Posted on June 4, 2014

Standardized Ethnic-Studies Curriculum for High Schools to Be Studied

Stephen Ceasar, Los Angeles Times, June 2, 2014

Students in Santa Monica High School’s ethnic-studies class took on a touchy subject recently when they analyzed enrollment in Advanced Placement courses. Despite the school’s diversity, most of those taking the college-level classes were predominantly white and from affluent backgrounds, the students found.

Their findings didn’t come as a complete surprise. The students had studied racism in education and housing, and they suspected that all ethnicities wouldn’t be equally represented. The next step was to find a way to change it.

The AP survey was a real-life lesson in ethnic studies, an approach that teacher Kitaro Webb said exemplifies the goal of the program. That is, to create bridges between people and spur students to become active participants in the world around them, Webb said.

“The whole point of ethnic studies is American at its core,” he said. “It’s about civic engagement, responsibility and fighting for what you believe in.”

It’s exactly this kind of course that California lawmakers are hoping to replicate throughout the state. A bill approved last week by the state Assembly requires the Education Department to form a task force to study how best to implement a standardized ethnic-studies curriculum in high schools statewide. The legislation now is in the Senate.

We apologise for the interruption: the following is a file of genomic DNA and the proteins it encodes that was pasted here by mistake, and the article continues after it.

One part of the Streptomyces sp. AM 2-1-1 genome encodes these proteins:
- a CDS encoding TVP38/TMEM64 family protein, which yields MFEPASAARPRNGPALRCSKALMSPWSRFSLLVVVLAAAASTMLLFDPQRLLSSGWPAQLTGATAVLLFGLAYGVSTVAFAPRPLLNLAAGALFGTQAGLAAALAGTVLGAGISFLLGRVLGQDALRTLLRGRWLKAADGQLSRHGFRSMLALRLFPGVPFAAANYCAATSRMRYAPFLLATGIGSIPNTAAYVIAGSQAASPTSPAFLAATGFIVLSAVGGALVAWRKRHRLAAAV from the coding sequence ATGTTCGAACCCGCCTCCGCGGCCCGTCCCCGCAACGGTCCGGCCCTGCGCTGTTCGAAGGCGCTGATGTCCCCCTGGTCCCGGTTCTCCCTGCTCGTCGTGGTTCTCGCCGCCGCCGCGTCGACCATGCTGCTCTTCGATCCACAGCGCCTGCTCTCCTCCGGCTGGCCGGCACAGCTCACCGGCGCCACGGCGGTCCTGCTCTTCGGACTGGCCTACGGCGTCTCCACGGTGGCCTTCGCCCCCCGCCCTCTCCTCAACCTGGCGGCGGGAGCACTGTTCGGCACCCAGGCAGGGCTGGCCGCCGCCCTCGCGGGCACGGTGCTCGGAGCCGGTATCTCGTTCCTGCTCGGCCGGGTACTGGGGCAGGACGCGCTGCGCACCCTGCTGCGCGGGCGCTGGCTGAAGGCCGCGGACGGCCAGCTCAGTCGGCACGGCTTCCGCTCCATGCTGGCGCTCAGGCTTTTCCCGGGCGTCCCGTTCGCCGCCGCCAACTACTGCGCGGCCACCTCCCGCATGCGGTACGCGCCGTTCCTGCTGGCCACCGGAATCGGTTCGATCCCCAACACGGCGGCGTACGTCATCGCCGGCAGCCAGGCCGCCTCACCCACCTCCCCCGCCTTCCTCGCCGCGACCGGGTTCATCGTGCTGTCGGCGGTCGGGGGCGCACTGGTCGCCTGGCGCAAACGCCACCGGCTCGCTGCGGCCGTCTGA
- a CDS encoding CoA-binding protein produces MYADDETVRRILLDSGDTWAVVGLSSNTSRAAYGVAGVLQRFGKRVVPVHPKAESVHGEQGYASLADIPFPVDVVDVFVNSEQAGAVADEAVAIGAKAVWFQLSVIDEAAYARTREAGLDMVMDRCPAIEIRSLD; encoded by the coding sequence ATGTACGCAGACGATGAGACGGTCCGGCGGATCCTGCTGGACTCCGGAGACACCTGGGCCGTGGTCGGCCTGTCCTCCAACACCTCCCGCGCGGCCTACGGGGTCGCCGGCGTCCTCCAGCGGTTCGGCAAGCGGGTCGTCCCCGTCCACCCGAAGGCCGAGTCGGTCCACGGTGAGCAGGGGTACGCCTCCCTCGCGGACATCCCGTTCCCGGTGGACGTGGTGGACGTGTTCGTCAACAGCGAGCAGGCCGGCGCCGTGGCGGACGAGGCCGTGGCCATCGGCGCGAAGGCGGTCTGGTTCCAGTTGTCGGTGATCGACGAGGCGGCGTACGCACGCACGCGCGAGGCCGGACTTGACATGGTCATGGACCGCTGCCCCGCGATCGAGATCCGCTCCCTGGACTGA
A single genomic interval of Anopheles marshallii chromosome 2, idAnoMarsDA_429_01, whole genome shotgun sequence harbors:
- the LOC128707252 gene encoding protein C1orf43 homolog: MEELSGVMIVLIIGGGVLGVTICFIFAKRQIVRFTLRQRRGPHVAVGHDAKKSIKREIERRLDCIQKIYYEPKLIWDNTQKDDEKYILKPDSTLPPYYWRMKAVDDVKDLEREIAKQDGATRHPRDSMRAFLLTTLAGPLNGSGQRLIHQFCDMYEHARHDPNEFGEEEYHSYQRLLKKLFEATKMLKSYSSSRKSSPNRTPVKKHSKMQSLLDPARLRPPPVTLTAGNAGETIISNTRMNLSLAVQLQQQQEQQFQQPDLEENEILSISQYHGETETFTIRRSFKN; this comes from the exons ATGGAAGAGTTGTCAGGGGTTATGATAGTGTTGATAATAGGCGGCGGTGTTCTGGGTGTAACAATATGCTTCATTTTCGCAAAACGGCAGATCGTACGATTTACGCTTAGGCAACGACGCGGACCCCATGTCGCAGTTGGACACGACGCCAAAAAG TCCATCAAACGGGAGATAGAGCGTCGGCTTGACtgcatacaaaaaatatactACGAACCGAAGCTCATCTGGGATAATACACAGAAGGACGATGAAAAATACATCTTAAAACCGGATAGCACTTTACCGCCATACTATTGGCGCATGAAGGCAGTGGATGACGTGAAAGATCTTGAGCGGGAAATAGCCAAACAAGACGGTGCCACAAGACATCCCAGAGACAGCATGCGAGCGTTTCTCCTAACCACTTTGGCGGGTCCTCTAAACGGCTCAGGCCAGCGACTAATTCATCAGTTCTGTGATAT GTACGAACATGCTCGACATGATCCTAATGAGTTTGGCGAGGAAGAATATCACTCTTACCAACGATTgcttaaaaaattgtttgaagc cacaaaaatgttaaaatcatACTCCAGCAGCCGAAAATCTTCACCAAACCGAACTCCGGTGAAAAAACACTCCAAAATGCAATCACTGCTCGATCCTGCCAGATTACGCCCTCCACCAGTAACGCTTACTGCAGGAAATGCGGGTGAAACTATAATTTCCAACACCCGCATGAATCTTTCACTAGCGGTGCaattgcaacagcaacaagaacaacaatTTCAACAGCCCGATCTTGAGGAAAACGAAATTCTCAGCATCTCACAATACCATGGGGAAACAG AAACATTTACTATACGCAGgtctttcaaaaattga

Opponents of ethnic-studies classes say they are divisive and foster resentment among students.

Supporters say the classes teach students about long-neglected slices of America’s cultural heritage by exploring different perspectives in literature, history and social justice.

About three-quarters of the 6.2 million public school students in California are nonwhite. Latinos make up 53% of state enrollment.


A revision of California academic standards, which must be approved by the state Board of Education or directed by the Legislature, could cost school districts millions of dollars because it would probably require new courses, staff and materials, according to an analysis by the Assembly Appropriations Committee. {snip}

Still, lawmakers believe the governor would support the legislation. (A similar bill was vetoed in 2002 by then-Gov. Gray Davis.)

In recent years, ethnic-studies programs on California college campuses have been hit by budget cuts; professor positions have been unfilled, class offerings and majors reduced, eliminated or folded into other programs. Most UC campuses and other universities, however, require undergraduates to take a class in racial, cultural, gender or religious diversity.

Many voluntary classes exist in school systems across the state. In 2013, about 100 schools offered 435 ethnic-studies courses, and about 4,380 students enrolled in them, according to the Education Department.

San Francisco Unified offers five ethnic-studies courses, including Defining Racism and Reconstruction to Jim Crow, at four high schools.